Early student (dis)engagement: Contributions of household chaos, parenting, and self-regulatory skills.

Journal Article (Journal Article)

Previous studies suggest that the roots of school dropout (a) can be established early in life, (b) are likely to involve multilevel factors (home, child, classroom) operating prior to and during the elementary school years, and (c) can be identified by 3rd grade. The decision to drop out of school is thus a dynamic developmental process that can begin with disengagement in elementary school. Yet few studies have examined the multilevel factors that might contribute to children's early disengagement from school. In the present study, we examined associations between household chaos (i.e., disorganization and instability) from birth to age 5 and student (dis)engagement in third grade. We also examined positive parenting in early childhood (6-60 months) and child self-regulatory skills at kindergarten as potential mediators in this pathway. Participants were 1,097 children who participated in the Family Life Project, a longitudinal study of the development of children living in underresourced high poverty rural areas. Study questions were addressed using structural equation models. Results indicated that, even after taking into account a considerable number of covariates, early positive parenting and children's self-regulatory skills were viable process mechanisms through which early household disorganization, but not instability, was linked to student (dis)engagement in third grade. Findings are discussed with respect to the multilevel proximal forces at play in children's risk for early disengagement from school. (PsycINFO Database Record (c) 2019 APA, all rights reserved).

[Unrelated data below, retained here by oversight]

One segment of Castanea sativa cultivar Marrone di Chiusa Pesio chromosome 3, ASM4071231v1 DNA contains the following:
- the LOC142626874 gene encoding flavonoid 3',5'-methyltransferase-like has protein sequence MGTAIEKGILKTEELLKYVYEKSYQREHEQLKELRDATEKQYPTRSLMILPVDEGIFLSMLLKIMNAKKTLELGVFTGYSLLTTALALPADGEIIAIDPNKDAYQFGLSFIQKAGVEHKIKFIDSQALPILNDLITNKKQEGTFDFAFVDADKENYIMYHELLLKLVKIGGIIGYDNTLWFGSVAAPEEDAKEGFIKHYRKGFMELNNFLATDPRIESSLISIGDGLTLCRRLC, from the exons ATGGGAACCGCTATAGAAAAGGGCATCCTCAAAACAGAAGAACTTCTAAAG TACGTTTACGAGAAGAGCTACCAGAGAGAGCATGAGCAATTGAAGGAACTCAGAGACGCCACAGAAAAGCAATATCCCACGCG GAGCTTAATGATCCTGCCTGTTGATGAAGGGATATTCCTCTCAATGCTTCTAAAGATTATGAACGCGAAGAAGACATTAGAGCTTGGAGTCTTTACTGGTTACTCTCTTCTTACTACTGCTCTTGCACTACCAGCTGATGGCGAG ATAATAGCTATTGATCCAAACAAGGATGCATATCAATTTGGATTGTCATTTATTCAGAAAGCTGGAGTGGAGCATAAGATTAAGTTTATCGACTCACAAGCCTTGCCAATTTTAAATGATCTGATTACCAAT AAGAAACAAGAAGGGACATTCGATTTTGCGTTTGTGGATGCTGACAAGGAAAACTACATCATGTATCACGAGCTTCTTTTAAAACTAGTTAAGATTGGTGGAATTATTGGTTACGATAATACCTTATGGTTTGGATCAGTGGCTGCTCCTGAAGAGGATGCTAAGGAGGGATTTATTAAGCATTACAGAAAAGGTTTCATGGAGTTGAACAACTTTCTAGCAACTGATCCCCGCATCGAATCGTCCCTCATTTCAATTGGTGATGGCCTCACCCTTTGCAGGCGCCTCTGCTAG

Full Text

Duke Authors

Cited Authors

  • Garrett-Peters, PT; Mokrova, IL; Carr, RC; Vernon-Feagans, L; Family Life Project Key Investigators,

Published Date

  • July 2019

Published In

Volume / Issue

  • 55 / 7

Start / End Page

  • 1480 - 1492

PubMed ID

  • 30907606

Pubmed Central ID

  • PMC7017720

Electronic International Standard Serial Number (EISSN)

  • 1939-0599

International Standard Serial Number (ISSN)

  • 0012-1649

Digital Object Identifier (DOI)

  • 10.1037/dev0000720


  • eng